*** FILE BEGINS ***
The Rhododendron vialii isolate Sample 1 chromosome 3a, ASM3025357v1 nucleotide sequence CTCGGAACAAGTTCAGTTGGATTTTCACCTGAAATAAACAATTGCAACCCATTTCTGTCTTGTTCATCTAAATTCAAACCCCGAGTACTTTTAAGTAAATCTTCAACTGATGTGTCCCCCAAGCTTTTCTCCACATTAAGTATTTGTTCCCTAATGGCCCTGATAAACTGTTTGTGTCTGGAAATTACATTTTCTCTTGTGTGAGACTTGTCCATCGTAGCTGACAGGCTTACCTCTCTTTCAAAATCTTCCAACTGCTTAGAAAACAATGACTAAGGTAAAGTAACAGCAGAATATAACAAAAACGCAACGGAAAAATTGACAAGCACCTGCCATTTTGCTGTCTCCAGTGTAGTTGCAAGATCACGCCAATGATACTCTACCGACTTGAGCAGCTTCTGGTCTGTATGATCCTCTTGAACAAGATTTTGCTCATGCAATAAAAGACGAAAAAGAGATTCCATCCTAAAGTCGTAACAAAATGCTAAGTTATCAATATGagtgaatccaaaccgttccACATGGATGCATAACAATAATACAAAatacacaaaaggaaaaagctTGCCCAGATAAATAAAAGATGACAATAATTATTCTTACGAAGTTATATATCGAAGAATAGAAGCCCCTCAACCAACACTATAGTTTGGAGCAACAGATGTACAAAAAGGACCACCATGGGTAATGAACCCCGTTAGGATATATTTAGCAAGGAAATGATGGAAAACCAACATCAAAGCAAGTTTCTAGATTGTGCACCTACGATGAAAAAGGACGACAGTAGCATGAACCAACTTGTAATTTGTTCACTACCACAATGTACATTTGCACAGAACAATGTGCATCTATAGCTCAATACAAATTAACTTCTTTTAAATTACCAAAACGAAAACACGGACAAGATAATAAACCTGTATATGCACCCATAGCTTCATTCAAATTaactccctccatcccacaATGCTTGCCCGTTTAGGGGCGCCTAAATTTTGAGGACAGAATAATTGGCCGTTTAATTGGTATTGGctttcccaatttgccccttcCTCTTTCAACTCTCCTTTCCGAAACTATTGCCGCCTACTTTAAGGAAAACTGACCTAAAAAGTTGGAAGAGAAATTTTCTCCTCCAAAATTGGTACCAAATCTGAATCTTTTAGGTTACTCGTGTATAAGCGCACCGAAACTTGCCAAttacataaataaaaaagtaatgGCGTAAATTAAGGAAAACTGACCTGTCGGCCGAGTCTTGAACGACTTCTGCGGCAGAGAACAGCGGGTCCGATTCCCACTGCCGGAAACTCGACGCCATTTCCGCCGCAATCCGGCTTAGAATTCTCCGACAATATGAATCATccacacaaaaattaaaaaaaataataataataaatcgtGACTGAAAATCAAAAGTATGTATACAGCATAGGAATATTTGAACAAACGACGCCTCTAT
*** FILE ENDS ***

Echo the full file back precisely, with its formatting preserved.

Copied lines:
The Rhododendron vialii isolate Sample 1 chromosome 3a, ASM3025357v1 nucleotide sequence CTCGGAACAAGTTCAGTTGGATTTTCACCTGAAATAAACAATTGCAACCCATTTCTGTCTTGTTCATCTAAATTCAAACCCCGAGTACTTTTAAGTAAATCTTCAACTGATGTGTCCCCCAAGCTTTTCTCCACATTAAGTATTTGTTCCCTAATGGCCCTGATAAACTGTTTGTGTCTGGAAATTACATTTTCTCTTGTGTGAGACTTGTCCATCGTAGCTGACAGGCTTACCTCTCTTTCAAAATCTTCCAACTGCTTAGAAAACAATGACTAAGGTAAAGTAACAGCAGAATATAACAAAAACGCAACGGAAAAATTGACAAGCACCTGCCATTTTGCTGTCTCCAGTGTAGTTGCAAGATCACGCCAATGATACTCTACCGACTTGAGCAGCTTCTGGTCTGTATGATCCTCTTGAACAAGATTTTGCTCATGCAATAAAAGACGAAAAAGAGATTCCATCCTAAAGTCGTAACAAAATGCTAAGTTATCAATATGagtgaatccaaaccgttccACATGGATGCATAACAATAATACAAAatacacaaaaggaaaaagctTGCCCAGATAAATAAAAGATGACAATAATTATTCTTACGAAGTTATATATCGAAGAATAGAAGCCCCTCAACCAACACTATAGTTTGGAGCAACAGATGTACAAAAAGGACCACCATGGGTAATGAACCCCGTTAGGATATATTTAGCAAGGAAATGATGGAAAACCAACATCAAAGCAAGTTTCTAGATTGTGCACCTACGATGAAAAAGGACGACAGTAGCATGAACCAACTTGTAATTTGTTCACTACCACAATGTACATTTGCACAGAACAATGTGCATCTATAGCTCAATACAAATTAACTTCTTTTAAATTACCAAAACGAAAACACGGACAAGATAATAAACCTGTATATGCACCCATAGCTTCATTCAAATTaactccctccatcccacaATGCTTGCCCGTTTAGGGGCGCCTAAATTTTGAGGACAGAATAATTGGCCGTTTAATTGGTATTGGctttcccaatttgccccttcCTCTTTCAACTCTCCTTTCCGAAACTATTGCCGCCTACTTTAAGGAAAACTGACCTAAAAAGTTGGAAGAGAAATTTTCTCCTCCAAAATTGGTACCAAATCTGAATCTTTTAGGTTACTCGTGTATAAGCGCACCGAAACTTGCCAAttacataaataaaaaagtaatgGCGTAAATTAAGGAAAACTGACCTGTCGGCCGAGTCTTGAACGACTTCTGCGGCAGAGAACAGCGGGTCCGATTCCCACTGCCGGAAACTCGACGCCATTTCCGCCGCAATCCGGCTTAGAATTCTCCGACAATATGAATCATccacacaaaaattaaaaaaaataataataataaatcgtGACTGAAAATCAAAAGTATGTATACAGCATAGGAATATTTGAACAAACGACGCCTCTAT